By Tatsuya Fukumoto and Yuko Mukai / Yomiuri Shimbun Staff WritersPhilippine President Rodrigo Duterte has clearly shown his intention to distance his country militarily and otherwise from its ally the United States, drawing attention from the international community. How would the pivot of the Philippines to a more “China-oriented” policy affect the military situation in the South China Sea and the security situation in East Asia?
Controlling the triangle
Since 2014, China has been constructing military facilities by conducting large-scale reclamation at a phenomenal rate on seven reefs that it effectively controls in the South China Sea, including Fiery Cross, Subi and Mischief reefs in the Spratly Islands. It has also constructed a 3,000-meter runway and a large harbor at Fiery Cross Reef.
According to Japanese and foreign experts, China’s likely military goal in the South China Sea is to make Scarborough Shoal, located near the Philippines, a military base by reclamation, forming a “strategic triangle” together with Woody Island in the Paracel Islands, already effectively controlled by China and equipped with a runway, and the Spratly Islands to the south.
What is the importance of the “triangle” to China?
“Militarily speaking, establishing this strategic triangle is a requirement for China to control the South China Sea as delimited by the nine-dash line (see below),” explains Yoji Koda, a former commander in chief of the Maritime Self-Defense Force fleet. “Completing the triangle would allow China to assert control over this vast area of South China Sea.”
By making bases in those three areas footholds for deployment and logistics, China would be able to deploy such aircraft as its mainstay Su-30 fighters and H-6 bombers over a wide area, giving the country greater aerial dominance.
In addition to increasing its early-warning and surveillance capabilities via radar facilities, this would also make it easier for China to establish an air defense identification zone based on artificial islands in the future, posing threats to aircraft from other countries even in airspace far from mainland China by scrambling fighters.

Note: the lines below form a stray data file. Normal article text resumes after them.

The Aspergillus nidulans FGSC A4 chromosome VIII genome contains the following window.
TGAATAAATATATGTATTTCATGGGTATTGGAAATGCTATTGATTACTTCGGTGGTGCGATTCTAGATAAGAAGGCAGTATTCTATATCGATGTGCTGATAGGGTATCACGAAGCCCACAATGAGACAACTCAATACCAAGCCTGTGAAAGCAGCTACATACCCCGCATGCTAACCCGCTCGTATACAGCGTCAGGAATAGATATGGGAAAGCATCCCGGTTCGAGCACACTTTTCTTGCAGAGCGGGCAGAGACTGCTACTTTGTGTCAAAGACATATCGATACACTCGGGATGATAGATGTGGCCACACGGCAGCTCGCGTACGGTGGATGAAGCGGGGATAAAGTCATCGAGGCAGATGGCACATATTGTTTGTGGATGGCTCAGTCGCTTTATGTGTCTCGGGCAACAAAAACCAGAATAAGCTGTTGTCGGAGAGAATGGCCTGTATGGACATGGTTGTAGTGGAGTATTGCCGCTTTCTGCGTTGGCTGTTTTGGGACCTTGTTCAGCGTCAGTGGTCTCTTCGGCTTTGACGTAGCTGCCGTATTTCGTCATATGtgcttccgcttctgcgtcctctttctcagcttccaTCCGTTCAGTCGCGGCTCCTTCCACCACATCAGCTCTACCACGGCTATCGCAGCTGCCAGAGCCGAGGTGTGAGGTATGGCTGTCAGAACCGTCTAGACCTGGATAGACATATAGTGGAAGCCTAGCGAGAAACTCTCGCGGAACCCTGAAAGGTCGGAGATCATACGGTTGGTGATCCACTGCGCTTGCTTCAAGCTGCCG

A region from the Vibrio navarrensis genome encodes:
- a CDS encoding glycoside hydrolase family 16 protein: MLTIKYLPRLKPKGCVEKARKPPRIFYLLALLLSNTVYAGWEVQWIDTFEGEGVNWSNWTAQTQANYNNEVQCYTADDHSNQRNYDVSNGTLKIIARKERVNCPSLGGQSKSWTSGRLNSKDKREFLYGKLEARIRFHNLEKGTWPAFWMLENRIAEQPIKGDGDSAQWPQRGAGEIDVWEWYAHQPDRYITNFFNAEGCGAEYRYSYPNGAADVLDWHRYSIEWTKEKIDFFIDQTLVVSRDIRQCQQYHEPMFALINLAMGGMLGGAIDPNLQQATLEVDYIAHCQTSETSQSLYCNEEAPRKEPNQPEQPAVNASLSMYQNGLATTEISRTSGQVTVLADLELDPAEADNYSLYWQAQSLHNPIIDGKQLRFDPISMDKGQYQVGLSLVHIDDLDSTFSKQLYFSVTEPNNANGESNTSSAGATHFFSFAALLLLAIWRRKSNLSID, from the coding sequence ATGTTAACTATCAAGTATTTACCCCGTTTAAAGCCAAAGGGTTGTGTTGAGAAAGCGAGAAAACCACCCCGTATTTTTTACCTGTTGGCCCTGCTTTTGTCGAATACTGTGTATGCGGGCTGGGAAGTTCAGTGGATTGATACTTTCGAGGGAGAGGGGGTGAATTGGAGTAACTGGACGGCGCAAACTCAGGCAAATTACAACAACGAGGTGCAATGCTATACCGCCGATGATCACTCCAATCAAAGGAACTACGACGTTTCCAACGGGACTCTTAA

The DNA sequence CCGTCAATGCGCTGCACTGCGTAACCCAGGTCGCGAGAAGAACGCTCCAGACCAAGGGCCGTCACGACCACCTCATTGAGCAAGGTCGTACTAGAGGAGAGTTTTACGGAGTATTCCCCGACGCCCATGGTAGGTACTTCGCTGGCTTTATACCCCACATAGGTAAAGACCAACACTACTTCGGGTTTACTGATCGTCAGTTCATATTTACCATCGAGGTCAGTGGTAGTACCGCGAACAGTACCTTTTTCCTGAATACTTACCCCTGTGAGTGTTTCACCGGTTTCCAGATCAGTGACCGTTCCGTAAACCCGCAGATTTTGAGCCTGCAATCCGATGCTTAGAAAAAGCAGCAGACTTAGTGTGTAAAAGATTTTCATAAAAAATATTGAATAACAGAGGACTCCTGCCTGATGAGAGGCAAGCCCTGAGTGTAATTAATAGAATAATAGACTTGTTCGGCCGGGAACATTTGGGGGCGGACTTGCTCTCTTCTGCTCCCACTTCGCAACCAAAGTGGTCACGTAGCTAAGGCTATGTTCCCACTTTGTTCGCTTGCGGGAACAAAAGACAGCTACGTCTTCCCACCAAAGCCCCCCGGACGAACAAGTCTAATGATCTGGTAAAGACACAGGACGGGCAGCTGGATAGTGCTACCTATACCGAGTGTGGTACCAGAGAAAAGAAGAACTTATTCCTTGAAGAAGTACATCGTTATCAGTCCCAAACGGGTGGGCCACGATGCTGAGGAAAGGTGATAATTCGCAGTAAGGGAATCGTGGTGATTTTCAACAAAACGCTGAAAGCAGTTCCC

The completion of the “triangle” would also turn the South China Sea into a kind of sanctuary. In Sanya on Hainan Island, China has a base for nuclear submarines that can be equipped with strategic ballistic missiles, but their activity is limited as the area is under surveillance by the U.S. forces. Achieving air supremacy in the South China Sea is expected to give greater freedom of activity to China, facilitating such scenarios as strategic nuclear submarines slipping through the Bashi Channel into the Pacific Ocean and sailing to a location from which their nuclear missiles could be launched against the mainland United States.
For the time being, the focus is on when China will begin reclamation work on Scarborough Shoal.
Scarborough Shoal is part of the Macclesfield Bank to the west of the Philippines and is located approximately 220 kilometers from Subic Port in northern Luzon Island and approximately 300 kilometers from Clark Air Base, both of which are used as footholds by the U.S. military.